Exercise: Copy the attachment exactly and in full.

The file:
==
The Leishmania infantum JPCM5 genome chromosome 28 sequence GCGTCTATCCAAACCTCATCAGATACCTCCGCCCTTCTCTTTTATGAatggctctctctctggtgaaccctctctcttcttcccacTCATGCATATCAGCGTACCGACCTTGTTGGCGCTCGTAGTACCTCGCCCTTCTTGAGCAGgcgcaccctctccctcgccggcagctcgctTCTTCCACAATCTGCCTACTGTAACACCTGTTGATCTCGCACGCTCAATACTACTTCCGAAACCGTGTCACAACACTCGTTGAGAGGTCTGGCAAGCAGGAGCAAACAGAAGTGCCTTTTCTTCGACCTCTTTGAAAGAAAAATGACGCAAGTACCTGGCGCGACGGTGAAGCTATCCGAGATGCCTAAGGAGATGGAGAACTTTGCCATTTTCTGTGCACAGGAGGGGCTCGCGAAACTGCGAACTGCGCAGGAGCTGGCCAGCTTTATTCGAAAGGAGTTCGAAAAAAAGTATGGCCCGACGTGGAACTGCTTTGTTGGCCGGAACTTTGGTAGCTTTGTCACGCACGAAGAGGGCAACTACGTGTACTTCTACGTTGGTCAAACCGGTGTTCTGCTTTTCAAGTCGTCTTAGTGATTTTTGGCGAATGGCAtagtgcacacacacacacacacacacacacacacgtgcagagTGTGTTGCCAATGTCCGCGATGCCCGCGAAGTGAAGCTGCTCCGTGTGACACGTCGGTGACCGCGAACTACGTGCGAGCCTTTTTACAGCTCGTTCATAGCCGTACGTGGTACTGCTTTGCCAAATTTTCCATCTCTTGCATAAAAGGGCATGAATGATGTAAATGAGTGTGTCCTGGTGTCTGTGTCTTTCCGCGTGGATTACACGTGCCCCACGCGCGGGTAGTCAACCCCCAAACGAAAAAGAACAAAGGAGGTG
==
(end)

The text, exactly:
The Leishmania infantum JPCM5 genome chromosome 28 sequence GCGTCTATCCAAACCTCATCAGATACCTCCGCCCTTCTCTTTTATGAatggctctctctctggtgaaccctctctcttcttcccacTCATGCATATCAGCGTACCGACCTTGTTGGCGCTCGTAGTACCTCGCCCTTCTTGAGCAGgcgcaccctctccctcgccggcagctcgctTCTTCCACAATCTGCCTACTGTAACACCTGTTGATCTCGCACGCTCAATACTACTTCCGAAACCGTGTCACAACACTCGTTGAGAGGTCTGGCAAGCAGGAGCAAACAGAAGTGCCTTTTCTTCGACCTCTTTGAAAGAAAAATGACGCAAGTACCTGGCGCGACGGTGAAGCTATCCGAGATGCCTAAGGAGATGGAGAACTTTGCCATTTTCTGTGCACAGGAGGGGCTCGCGAAACTGCGAACTGCGCAGGAGCTGGCCAGCTTTATTCGAAAGGAGTTCGAAAAAAAGTATGGCCCGACGTGGAACTGCTTTGTTGGCCGGAACTTTGGTAGCTTTGTCACGCACGAAGAGGGCAACTACGTGTACTTCTACGTTGGTCAAACCGGTGTTCTGCTTTTCAAGTCGTCTTAGTGATTTTTGGCGAATGGCAtagtgcacacacacacacacacacacacacacacgtgcagagTGTGTTGCCAATGTCCGCGATGCCCGCGAAGTGAAGCTGCTCCGTGTGACACGTCGGTGACCGCGAACTACGTGCGAGCCTTTTTACAGCTCGTTCATAGCCGTACGTGGTACTGCTTTGCCAAATTTTCCATCTCTTGCATAAAAGGGCATGAATGATGTAAATGAGTGTGTCCTGGTGTCTGTGTCTTTCCGCGTGGATTACACGTGCCCCACGCGCGGGTAGTCAACCCCCAAACGAAAAAGAACAAAGGAGGTG